Guest Post: Why I Love Thrifting

For today’s post, I called on one of my best friends to share why she loves thrift shopping. Follow her on Instagram @allysa.jpeg to see how she styles her thrifted finds. Also, check out her blog and photography site! Thanks, Allysa!

I remember my first time thrift shopping; I was with my older brother and utterly confused about why he would want to buy old clothes that other people had already worn. However, as I followed him through the aisles and started to pick things out for him, I became excited to see the finished outfit. I was even more excited when I saw that the total cost was under $15, knowing that his outfit would’ve been at least $50 at a regular retailer. From that moment, you could say I was hooked. Looking back, my initial interest in thrifting was because of lower prices, but now I realize that my love for second-hand shopping is about much more than that. I enjoy thrifting because of better all-around cost, comfort, adventure, and style.


Of course, the cheaper price of most thrifted clothing is a huge selling point. The extra money that you save on each item allows you to buy more than you would at a regularly priced store. For instance, I recently bought 8 items for $31 at a local Salvation Army family store, which would have easily cost me upwards of $100 at somewhere like Urban Outfitters, which sells similar vintage items at 3-4x the price. Because it is difficult to find certain items at thrift stores, you can also use the money you save to splurge on a nice pair of shoes or a jacket that you’ve been waiting to come out. In addition to monetary cost, thrifting is a lot less of an environmental cost. By buying clothes second-hand, you shift your monetary contributions away from the fast fashion market. Every purchase you make at a thrift store decreases the amount of air and water pollution that comes from making clothes, and decreases your overall environmental footprint. Also, many thrift stores work for the good of the community. For example, many are part of larger charity networks, and some hire those who experience chronic underemployment, such as army veterans or those with felony convictions.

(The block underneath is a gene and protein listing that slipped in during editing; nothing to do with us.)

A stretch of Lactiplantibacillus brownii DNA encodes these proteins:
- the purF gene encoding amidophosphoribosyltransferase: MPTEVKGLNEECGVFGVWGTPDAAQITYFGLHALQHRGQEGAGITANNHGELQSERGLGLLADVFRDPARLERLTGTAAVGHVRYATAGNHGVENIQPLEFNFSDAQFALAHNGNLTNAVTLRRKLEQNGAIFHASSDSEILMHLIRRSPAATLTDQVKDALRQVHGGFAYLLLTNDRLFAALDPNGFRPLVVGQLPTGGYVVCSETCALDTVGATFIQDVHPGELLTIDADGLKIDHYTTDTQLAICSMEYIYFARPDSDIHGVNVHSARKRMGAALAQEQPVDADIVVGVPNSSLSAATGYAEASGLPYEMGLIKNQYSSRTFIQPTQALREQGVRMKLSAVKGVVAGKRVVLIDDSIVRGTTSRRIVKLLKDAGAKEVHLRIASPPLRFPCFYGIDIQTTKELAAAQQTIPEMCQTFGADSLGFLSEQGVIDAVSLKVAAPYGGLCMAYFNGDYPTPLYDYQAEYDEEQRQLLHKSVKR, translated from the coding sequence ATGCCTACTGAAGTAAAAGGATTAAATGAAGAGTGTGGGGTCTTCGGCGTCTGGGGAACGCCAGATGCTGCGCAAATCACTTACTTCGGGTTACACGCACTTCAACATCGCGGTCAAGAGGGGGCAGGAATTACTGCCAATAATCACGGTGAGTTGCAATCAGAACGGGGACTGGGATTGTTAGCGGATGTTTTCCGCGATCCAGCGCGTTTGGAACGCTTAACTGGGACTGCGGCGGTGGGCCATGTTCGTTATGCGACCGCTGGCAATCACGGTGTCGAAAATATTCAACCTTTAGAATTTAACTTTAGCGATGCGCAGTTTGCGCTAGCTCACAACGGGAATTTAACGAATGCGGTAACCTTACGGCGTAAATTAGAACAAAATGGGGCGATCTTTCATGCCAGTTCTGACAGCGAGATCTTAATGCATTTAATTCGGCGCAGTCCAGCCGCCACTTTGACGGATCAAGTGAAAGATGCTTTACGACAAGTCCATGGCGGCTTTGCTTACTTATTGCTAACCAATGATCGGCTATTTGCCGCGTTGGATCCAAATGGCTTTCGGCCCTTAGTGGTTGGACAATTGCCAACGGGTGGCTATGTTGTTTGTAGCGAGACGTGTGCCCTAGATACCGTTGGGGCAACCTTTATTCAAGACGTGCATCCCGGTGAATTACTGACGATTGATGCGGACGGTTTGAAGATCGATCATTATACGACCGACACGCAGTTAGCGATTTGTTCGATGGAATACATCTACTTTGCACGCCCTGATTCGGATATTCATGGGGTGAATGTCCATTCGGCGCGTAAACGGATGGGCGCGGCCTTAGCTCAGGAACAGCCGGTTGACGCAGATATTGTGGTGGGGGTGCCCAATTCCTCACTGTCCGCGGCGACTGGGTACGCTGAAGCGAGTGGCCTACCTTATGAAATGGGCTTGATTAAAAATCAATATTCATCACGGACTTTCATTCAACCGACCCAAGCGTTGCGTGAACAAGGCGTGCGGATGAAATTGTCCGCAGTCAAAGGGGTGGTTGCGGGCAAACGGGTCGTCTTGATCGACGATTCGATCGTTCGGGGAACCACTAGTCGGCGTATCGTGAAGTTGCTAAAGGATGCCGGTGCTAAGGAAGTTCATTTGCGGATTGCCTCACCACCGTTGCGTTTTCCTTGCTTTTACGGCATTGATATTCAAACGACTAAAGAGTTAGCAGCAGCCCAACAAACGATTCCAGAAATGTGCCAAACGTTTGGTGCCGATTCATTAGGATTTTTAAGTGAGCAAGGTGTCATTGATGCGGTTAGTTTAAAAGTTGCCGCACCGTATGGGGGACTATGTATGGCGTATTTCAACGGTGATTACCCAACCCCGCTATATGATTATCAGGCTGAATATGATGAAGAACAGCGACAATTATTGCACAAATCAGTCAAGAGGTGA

Yes, thrifted clothes are generally more comfortable (because they’ve already been worn), but this sense of comfort comes from the in-store experience. Thrift store employees do not work on commission, so while they are usually there to help if you need them, they’re not hounding you to buy something. As a young black woman who has been followed around in stores before, this makes my shopping experience much more comfortable and allows me to breathe easy, take my time, and purchase things that I’m sure I actually want to buy. The comfort of thrift shopping extends to the dressing rooms as well. While thrift store dressing rooms are not always the most spacious or well-furnished, there’s usually no one else in line behind me, so I can take as long as I need and don’t feel rushed to get in and get out. Overall, I find thrift stores to be a much more comfortable shopping experience, which allows me to have more fun!